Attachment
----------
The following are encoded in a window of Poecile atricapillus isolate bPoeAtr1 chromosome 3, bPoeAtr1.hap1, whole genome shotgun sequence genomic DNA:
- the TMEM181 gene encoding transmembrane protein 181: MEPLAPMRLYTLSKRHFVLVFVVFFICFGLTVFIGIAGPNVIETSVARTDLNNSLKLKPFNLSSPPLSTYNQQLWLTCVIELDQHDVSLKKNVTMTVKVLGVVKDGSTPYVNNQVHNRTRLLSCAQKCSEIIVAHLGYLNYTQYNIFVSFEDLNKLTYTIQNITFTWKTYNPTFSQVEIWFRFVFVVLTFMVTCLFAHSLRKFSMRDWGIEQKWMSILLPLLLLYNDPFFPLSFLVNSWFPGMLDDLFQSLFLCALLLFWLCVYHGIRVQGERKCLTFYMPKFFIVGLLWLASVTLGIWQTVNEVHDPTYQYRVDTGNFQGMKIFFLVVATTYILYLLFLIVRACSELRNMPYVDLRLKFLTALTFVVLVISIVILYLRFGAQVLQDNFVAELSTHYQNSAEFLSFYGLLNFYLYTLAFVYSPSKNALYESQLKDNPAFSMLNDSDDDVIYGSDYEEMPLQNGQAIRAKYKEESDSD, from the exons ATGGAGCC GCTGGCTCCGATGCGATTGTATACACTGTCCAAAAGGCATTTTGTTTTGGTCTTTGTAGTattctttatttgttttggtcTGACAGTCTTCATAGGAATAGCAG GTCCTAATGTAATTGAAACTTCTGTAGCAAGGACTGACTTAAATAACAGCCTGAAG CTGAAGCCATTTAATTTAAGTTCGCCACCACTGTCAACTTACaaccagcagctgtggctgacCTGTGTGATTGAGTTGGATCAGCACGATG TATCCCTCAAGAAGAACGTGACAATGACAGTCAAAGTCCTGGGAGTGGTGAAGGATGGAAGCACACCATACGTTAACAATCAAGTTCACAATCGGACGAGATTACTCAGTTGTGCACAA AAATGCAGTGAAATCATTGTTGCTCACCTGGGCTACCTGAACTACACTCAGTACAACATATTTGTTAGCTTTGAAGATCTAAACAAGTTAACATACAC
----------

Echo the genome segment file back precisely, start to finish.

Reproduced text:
The following are encoded in a window of Poecile atricapillus isolate bPoeAtr1 chromosome 3, bPoeAtr1.hap1, whole genome shotgun sequence genomic DNA:
- the TMEM181 gene encoding transmembrane protein 181: MEPLAPMRLYTLSKRHFVLVFVVFFICFGLTVFIGIAGPNVIETSVARTDLNNSLKLKPFNLSSPPLSTYNQQLWLTCVIELDQHDVSLKKNVTMTVKVLGVVKDGSTPYVNNQVHNRTRLLSCAQKCSEIIVAHLGYLNYTQYNIFVSFEDLNKLTYTIQNITFTWKTYNPTFSQVEIWFRFVFVVLTFMVTCLFAHSLRKFSMRDWGIEQKWMSILLPLLLLYNDPFFPLSFLVNSWFPGMLDDLFQSLFLCALLLFWLCVYHGIRVQGERKCLTFYMPKFFIVGLLWLASVTLGIWQTVNEVHDPTYQYRVDTGNFQGMKIFFLVVATTYILYLLFLIVRACSELRNMPYVDLRLKFLTALTFVVLVISIVILYLRFGAQVLQDNFVAELSTHYQNSAEFLSFYGLLNFYLYTLAFVYSPSKNALYESQLKDNPAFSMLNDSDDDVIYGSDYEEMPLQNGQAIRAKYKEESDSD, from the exons ATGGAGCC GCTGGCTCCGATGCGATTGTATACACTGTCCAAAAGGCATTTTGTTTTGGTCTTTGTAGTattctttatttgttttggtcTGACAGTCTTCATAGGAATAGCAG GTCCTAATGTAATTGAAACTTCTGTAGCAAGGACTGACTTAAATAACAGCCTGAAG CTGAAGCCATTTAATTTAAGTTCGCCACCACTGTCAACTTACaaccagcagctgtggctgacCTGTGTGATTGAGTTGGATCAGCACGATG TATCCCTCAAGAAGAACGTGACAATGACAGTCAAAGTCCTGGGAGTGGTGAAGGATGGAAGCACACCATACGTTAACAATCAAGTTCACAATCGGACGAGATTACTCAGTTGTGCACAA AAATGCAGTGAAATCATTGTTGCTCACCTGGGCTACCTGAACTACACTCAGTACAACATATTTGTTAGCTTTGAAGATCTAAACAAGTTAACATACAC